Coronavirus saved the Democrats. Without it they would have lost to an egotistic, corrupt, lying buffoon.

    1. Coronavirus could have been an electoral boon to Trump, were his brain not so badly broken — if he had become, as he briefly proclaimed himself to be, a “wartime president.”

      The one real bump in his approval rating Trump received during the course of his presidency was immediately after the pandemic’s outbreak, but he almost immediately pissed it away with through the incompetency of his incoherent response and through his compulsive need to grab credit for anything that goes right (even where no credit is due) while doing everything in his power to shirk responsibility for anything that goes wrong. Other world leaders whose populations were ravaged by the virus enjoyed an increase in their popularity.

      Americans always rally around their president in times of war or other national crisis. (Look what happened with W after 9/11, even though he did little noteworthy beyond yelling through a bullhorn from atop a pile of rubble.) Trump would have received a similar boost in popularity had he played the cards he was dealt with even a modicum of competency, but he was constitutionally incapable of doing so.

  5. The Right is certainly not immune to this kind of intranecine fighting. The most interesting feature of Tom Frank’s “What’s the Matter With Kansas” (2003) was his account of the bitter local fight between moderate Republicans and the wild, hyper-virulent reactionaries, later on the Tea Party faction. The latter appears to have won in Kansas (although I think the split remains). This outcome might be a bad omen for the other side of the political spectrum, suggesting, as it does, a version of Gresham’s Law in party politics .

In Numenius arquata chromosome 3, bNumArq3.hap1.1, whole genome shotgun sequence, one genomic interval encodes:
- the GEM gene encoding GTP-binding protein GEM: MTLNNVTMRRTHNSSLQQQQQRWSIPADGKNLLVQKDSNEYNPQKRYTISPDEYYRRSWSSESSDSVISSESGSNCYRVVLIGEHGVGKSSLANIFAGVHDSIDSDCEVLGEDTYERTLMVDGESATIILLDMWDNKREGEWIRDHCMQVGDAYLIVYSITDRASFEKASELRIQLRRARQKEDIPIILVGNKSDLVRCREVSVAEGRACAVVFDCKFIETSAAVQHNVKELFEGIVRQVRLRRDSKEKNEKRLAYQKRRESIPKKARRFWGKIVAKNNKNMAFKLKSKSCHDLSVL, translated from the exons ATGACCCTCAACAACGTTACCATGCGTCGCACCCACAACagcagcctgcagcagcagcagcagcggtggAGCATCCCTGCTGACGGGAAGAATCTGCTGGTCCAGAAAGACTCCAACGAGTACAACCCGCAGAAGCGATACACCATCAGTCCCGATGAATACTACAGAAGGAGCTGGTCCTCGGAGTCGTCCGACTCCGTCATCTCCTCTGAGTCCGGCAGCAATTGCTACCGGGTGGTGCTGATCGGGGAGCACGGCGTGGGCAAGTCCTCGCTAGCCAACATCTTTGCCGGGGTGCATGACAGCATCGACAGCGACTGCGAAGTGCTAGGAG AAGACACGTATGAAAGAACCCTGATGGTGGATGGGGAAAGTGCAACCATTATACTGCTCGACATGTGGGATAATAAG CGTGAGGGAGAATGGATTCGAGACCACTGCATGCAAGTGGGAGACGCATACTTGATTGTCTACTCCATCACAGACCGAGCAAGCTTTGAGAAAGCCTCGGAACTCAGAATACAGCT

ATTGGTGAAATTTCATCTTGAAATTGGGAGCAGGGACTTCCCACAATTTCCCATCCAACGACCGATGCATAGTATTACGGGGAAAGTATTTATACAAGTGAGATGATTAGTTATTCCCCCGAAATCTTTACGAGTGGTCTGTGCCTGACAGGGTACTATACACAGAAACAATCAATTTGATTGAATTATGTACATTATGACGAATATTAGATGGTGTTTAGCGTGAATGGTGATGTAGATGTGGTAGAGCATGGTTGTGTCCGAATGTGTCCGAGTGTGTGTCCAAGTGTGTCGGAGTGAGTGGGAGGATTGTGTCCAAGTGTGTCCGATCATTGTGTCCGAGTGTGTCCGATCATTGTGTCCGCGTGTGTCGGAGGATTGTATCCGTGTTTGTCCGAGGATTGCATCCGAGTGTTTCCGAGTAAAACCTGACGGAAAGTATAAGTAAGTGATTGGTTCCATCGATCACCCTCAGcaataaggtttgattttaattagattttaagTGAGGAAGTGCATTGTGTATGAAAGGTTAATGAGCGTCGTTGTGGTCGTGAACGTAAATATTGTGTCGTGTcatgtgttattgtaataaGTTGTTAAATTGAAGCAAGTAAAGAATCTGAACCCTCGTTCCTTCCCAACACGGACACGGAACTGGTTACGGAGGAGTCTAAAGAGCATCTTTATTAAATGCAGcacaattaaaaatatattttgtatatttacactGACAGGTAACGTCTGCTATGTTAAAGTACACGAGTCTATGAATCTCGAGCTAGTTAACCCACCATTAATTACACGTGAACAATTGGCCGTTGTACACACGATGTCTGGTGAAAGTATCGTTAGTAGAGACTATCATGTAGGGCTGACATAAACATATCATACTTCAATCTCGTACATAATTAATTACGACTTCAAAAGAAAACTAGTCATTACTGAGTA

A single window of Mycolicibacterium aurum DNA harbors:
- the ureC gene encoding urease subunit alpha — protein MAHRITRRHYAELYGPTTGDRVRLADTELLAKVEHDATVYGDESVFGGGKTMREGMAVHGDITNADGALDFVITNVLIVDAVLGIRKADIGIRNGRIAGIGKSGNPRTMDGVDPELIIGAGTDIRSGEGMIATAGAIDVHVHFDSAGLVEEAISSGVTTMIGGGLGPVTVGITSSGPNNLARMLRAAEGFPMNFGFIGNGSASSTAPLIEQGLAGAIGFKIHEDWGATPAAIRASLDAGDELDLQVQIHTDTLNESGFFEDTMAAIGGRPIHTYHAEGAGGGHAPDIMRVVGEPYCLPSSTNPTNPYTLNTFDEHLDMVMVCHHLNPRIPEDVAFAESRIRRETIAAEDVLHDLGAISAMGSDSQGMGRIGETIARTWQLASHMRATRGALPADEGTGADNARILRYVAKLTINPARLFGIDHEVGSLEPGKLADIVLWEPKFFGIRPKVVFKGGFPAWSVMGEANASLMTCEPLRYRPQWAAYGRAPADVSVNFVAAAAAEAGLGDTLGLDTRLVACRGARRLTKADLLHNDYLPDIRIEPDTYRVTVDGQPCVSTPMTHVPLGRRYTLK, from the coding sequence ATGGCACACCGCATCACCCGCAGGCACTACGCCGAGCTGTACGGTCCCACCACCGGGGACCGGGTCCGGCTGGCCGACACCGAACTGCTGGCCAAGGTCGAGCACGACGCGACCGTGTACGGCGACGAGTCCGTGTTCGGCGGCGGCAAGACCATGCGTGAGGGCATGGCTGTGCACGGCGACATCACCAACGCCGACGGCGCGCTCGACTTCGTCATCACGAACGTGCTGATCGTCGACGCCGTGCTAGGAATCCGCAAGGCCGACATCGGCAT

1. Toto, I’ve a feeling we’re not in Kansas any more. Thanks to the Tea Party the GOP has been over the rainbow in fantasy land for a while…

  6. Hm… A worthy subject dealt (by Br.St.) in a cursory and superficial way as an intelligent rightist ought to do striving to win the argument.
    Is the level of unemployment of any relevance to the subject? On the other hand, Social Cohesion is the core assumption of any lefty, anywhere in the world. A rightist says: “I take society as is, and you bloody commy, better lump it”

  7. First, I am amazed by how many people voted for Trump in both elections but I follow politics pretty closely. I know how bad Trump really is and the damage he’s done to our institutions. Most of his voters see him as just another politician and are oblivious to what he’s done behind the scenes. Most voters, on both sides, are fairly low-information. Trump and the GOP have made this worse through their campaigns to sow doubt in mainstream media. These are problems that will take a long time to fix, if they get fixed at all. Let’s put this aside.